7. Is not currently an executive officer of a charitable organization that has received, within the preceding three years, contributions from Visteon or its subsidiaries in any single fiscal year in excess of the greater of $1 million or 2% of such charitable organization’s consolidated gross revenues for such year.

March 16, 2004


(1)  A director’s immediate family shall include his or her spouse, parents, children, siblings, mothers and fathers-in-law, sons and daughters-in-law and brothers and sisters-in-law and anyone (other than domestic employees) who shares such director’s home.

A-1


Table of Contents

APPENDIX B

VISTEON CORPORATION 2004 INCENTIVE PLAN

(formerly, the Visteon Corporation 2000 Incentive Plan, as amended and restated
effective as of May 12, 2004)
 
Section 1.      Purpose and Definitions

      (a) Purpose. This Plan, known as the “Visteon Corporation 2004 Incentive Plan”, is intended to provide an incentive to certain employees and certain non-employees who provide services to Visteon Corporation and its subsidiaries, in order to encourage them to remain in the employ of the Company and its subsidiaries and to increase their interest in the Company’s success. It is intended that this purpose be effected through awards or grants of stock options and various other rights with respect to shares of the Company’s common stock, and through performance cash awards, as provided herein, to such eligible employees.

      (b) Definitions. The following terms shall have the following respective meanings unless the context requires otherwise:

        (1) The term “Affiliate” or “Affiliates” shall have the meaning set forth in Rule 12b-2 promulgated under Section 12 of the Exchange Act.
 
        (2) The term “Beneficial Owner” shall mean beneficial owner as set forth in Rule 13d-3 under the Exchange Act.
 
        (3) The term “Board” shall mean the Board of Directors of Visteon Corporation.
 
        (4) The term “Change in Control” shall mean the occurrence of any one of the following:

        (A) any Person is or becomes the Beneficial Owner, directly or indirectly, of securities of the Company (not including in the securities beneficially owned by such Person any securities acquired directly from the Company or its Affiliates) representing 40% or more of the combined voting power of the Company’s then outstanding securities, excluding any Person who becomes such a Beneficial Owner in connection with a transaction described in clause (i) of paragraph (C) below;
 
        (B) within any twelve (12) month period, the following individuals cease for any reason to constitute a majority of the number of directors then serving: individuals who, on the effective date of this Plan, constitute the Board and any new director (other than a director whose initial assumption of office is in connection with an actual or threatened election contest, including but not limited to a consent solicitation, relating to the election of directors of the Company) whose appointment or election by the Board or nomination for election by the Company’s stockholders was approved or recommended by a vote of at least two-thirds (2/3) of the directors then still in office who either were directors on the date hereof or whose appointment, election or nomination for election was previously so approved or recommended;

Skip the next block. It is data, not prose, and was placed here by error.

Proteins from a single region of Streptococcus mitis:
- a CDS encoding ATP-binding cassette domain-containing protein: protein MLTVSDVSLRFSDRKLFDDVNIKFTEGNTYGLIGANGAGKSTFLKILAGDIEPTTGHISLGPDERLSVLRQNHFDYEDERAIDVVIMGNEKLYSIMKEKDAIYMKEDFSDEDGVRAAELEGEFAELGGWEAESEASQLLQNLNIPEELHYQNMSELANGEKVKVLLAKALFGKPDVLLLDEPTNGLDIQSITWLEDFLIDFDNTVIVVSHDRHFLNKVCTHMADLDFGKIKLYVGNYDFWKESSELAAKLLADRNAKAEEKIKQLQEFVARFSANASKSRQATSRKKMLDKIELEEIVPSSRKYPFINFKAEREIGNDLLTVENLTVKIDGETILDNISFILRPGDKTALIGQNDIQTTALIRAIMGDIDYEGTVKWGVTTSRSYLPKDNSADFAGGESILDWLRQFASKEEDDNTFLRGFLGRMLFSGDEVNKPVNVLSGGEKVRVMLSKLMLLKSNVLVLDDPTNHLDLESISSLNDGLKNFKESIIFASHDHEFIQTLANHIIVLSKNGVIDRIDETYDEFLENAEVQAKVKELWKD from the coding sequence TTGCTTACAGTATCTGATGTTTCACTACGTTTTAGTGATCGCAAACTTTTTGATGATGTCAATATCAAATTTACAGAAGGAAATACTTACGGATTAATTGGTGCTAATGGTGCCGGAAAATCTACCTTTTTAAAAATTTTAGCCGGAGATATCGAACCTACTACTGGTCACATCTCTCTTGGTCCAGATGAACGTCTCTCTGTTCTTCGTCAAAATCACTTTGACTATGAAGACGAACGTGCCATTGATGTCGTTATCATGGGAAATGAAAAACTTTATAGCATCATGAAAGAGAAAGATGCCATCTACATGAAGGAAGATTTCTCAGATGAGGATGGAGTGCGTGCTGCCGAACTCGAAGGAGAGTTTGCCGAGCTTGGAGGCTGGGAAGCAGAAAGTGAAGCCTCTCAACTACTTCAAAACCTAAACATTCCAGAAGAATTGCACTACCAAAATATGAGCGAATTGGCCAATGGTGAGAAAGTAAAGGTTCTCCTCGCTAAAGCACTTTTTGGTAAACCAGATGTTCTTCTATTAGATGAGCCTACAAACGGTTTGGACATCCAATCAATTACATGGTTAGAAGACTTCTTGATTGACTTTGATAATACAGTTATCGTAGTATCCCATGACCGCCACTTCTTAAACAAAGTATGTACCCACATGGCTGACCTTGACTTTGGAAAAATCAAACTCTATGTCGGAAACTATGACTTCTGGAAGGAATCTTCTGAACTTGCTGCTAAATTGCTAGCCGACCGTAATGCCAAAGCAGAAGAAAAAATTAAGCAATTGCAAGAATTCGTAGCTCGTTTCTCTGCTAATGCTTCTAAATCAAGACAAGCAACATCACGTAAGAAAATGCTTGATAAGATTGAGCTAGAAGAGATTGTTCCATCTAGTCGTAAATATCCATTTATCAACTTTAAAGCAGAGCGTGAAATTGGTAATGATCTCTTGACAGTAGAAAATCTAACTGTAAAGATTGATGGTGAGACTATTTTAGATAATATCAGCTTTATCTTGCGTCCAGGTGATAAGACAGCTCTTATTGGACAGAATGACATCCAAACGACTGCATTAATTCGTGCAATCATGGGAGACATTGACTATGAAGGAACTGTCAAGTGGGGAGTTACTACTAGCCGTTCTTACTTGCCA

(C) there is consummated a merger or consolidation of the Company or any direct or indirect subsidiary of the Company with any other corporation, other than (i) a merger or consolidation which results in the directors of the Company immediately prior to such merger or consolidation continuing to constitute at least a majority of the board of directors of the Company, the surviving entity or any parent thereof or (ii) a merger or consolidation effected to implement a recapitalization of the Company (or similar transaction) in which no Person is or becomes the Beneficial Owner, directly or indirectly, of securities of the Company (not including in the securities Beneficially Owned by such Person any securities acquired directly from the Company or its Affiliates) representing 40% or more of the combined voting power of the Company’s then outstanding securities;

B-1


Table of Contents

        (D) the stockholders of the Company approve a plan of complete liquidation or dissolution of the Company or there is consummated an agreement for the sale or disposition by the Company of more than 50% of the Company’s assets, other than a sale or disposition by the Company of more than 50% of the Company’s assets to an entity, at least 50% of the combined voting power of the voting securities of which are owned by stockholders of the Company in substantially the same proportions as their ownership of the Company immediately prior to such sale; or
 
        (E) any other event that the Board, in its sole discretion, determines to be a Change in Control for purposes of this Plan.

        Notwithstanding the foregoing, a “Change in Control” shall not be deemed to have occurred by virtue of the consummation of any transaction or series of integrated transactions immediately following which the record holders of the common stock of the Company immediately prior to such transaction or series of transactions continue to have substantially the same proportionate ownership in an entity which owns all or substantially all of the assets of the Company immediately following such transaction or series of transactions.
 
        (5) The term “Code” shall mean the Internal Revenue Code of 1986, or any successor thereto, as the same may be amended and in effect from time to time.
 
        (6) The term “Committee” shall mean the committee appointed pursuant to Section 2 to administer the Plan.